Robert Carson, LHP
A 14th-round pick out of high school in 2007, Carson has crept slowly and quietly through the lower rungs of the system. At 20 years old, he spent all of 2009 in the South Atlantic League and finished fourth among Mets full-season pitchers with a 3.21 ERA. The lefty throws a heavy fastball which induces plenty of ground-ball outs. He'll move up one more notch to Class A Advanced St. Lucie.
Jordany Valdespin, 2B/SS
It was a bit of a whirlwind for the middle infielder in 2009, as combination of injuries and some disciplinary action saw him see time in full-season Savannah, short-season Brooklyn, the rookie-level Gulf Coast League and even the Dominican Summer League. Overall, he hit .298 and stole 13 bases while playing shortstop and second base. He seems to have his act together now and even got some time in big league camp this spring. He'll stay there to be a part of St. Lucie's infield at age 22.
The Mets didn't have a first-round pick last June and their second-rounder, LHP Steven Matz, signed too late to make his debut last summer. ... OF Darrell Ceciliani (4th round) didn't hit much (.234/.313/.310), but he was successful on 14 of his 16 stolen base attempts. ... Ronald Harris, an outfielder taken in the 14th round out of Northwood University in Texas, hit .292/.378/.415 with 13 steals, mostly with Kingsport, though he earned a late promotion to Brooklyn. ... 3B Joseph Bonfe went from Sierra Junior College in California to Kingsport in the Appalachian League as a 21st-round pick and hit .327/.426/.462 over 40 games and even got a little taste of the NY-Penn League. ... OF Kurt Steinhauer (27th round) came from the NAIA's Point Loma Nazarene University and hit .328/.428/.525 in 36 total games between the Gulf Coast League Mets and Kingsport. At age 23, he'll have to show he can do that for a longer period of time and at a higher level. ... Brandon Sage is a lefty taken out of the University of South Alabama in the 37th round who posted a 2.03 ERA and .224 batting average against in 31 relief innings for Brooklyn. He had a .205 BAA and 0.84 ERA vs. left-handed hitters, perhaps a sign of his future role.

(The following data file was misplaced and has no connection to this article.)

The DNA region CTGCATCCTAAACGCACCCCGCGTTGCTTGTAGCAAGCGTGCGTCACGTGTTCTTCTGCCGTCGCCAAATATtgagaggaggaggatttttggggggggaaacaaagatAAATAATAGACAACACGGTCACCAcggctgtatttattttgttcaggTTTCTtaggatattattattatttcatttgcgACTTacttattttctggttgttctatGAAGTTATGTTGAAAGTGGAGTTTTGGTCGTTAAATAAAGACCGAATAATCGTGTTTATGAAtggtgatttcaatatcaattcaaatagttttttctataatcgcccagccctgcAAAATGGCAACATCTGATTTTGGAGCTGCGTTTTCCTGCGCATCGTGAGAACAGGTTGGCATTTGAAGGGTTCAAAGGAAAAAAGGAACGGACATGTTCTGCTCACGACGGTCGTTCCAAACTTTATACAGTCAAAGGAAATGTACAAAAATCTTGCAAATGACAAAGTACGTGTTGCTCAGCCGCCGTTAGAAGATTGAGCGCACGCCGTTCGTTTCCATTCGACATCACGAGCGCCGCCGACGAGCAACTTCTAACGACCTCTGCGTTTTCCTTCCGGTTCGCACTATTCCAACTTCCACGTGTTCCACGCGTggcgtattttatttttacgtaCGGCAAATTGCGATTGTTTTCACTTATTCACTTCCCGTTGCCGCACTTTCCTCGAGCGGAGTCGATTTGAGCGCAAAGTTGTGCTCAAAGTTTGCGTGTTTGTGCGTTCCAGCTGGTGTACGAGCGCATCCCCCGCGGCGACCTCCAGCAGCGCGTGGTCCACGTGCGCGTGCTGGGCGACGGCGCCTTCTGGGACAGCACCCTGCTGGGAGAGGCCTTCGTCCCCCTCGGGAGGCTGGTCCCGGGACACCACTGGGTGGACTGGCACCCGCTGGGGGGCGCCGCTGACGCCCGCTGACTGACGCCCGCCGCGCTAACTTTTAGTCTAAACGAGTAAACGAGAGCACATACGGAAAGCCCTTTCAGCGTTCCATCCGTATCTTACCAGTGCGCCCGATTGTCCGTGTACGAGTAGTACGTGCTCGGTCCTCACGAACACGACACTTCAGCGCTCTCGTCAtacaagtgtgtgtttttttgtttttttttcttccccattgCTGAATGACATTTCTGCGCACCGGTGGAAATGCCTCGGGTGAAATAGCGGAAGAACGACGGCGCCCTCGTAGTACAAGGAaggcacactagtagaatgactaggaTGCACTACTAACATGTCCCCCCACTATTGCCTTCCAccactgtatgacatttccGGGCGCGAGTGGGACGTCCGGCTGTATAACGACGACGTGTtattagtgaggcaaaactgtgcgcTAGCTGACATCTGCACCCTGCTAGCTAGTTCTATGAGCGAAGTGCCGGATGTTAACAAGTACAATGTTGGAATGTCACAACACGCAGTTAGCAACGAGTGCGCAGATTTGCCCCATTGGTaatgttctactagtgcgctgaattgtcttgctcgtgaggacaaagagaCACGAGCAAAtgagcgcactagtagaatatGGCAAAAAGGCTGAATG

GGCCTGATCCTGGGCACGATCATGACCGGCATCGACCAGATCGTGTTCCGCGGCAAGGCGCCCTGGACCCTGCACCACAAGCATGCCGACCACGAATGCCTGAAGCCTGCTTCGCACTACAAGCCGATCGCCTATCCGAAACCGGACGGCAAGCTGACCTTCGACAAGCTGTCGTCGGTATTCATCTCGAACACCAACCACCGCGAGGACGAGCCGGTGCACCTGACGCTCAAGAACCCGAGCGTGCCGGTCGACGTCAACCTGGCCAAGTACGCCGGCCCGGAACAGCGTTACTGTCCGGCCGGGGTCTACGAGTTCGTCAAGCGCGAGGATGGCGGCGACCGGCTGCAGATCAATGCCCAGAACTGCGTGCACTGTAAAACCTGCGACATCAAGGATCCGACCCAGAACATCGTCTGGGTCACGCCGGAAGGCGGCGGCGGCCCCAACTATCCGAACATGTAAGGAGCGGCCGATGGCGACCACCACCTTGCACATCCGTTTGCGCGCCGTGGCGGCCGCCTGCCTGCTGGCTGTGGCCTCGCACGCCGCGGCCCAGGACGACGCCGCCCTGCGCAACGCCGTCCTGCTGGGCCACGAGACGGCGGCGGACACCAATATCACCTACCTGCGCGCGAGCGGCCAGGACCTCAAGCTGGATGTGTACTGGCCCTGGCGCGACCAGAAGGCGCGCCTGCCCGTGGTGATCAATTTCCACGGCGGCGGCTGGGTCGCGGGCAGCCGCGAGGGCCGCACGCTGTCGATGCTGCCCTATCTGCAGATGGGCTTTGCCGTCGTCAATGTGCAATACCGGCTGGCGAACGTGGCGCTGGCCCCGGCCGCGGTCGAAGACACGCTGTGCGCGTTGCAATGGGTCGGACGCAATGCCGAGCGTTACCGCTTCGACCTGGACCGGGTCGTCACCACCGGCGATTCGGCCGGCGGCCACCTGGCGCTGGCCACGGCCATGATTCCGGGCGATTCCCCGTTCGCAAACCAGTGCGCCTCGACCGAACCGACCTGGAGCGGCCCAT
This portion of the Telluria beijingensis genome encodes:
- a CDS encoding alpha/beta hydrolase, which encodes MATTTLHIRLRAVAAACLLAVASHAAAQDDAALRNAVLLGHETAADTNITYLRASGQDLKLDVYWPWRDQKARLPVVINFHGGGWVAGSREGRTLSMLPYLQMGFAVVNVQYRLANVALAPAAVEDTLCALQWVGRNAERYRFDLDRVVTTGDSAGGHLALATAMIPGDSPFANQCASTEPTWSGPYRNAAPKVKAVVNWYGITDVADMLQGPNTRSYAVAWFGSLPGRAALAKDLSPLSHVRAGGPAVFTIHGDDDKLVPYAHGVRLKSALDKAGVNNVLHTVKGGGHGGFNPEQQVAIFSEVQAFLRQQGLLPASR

Hitter of the Year -- Kirk Nieuwenhuis, OF
It'd be hard to expect too much more out of the 2008 third-rounder, considering he made it to Double-A at the end of his first full season and finished the year with 17 homers and 17 steals. He'll start the year in Double-A and look for him to go 20-20 and be among the system's leaders in a host of offensive categories.
Pitcher of the Year -- Jenrry Mejia, RHP
The one thing that could keep him from this honor would be too much time in the big leagues, where it's conceivable the Mets would consider him in a bullpen role. Here's thinking he'll spend most of the year in the Minors, where he'll start to harness his command and compete for the organizational pitching triple crown.
Jonathan Mayo is a reporter for MLB.com. This story was not subject to the approval of Major League Baseball or its clubs.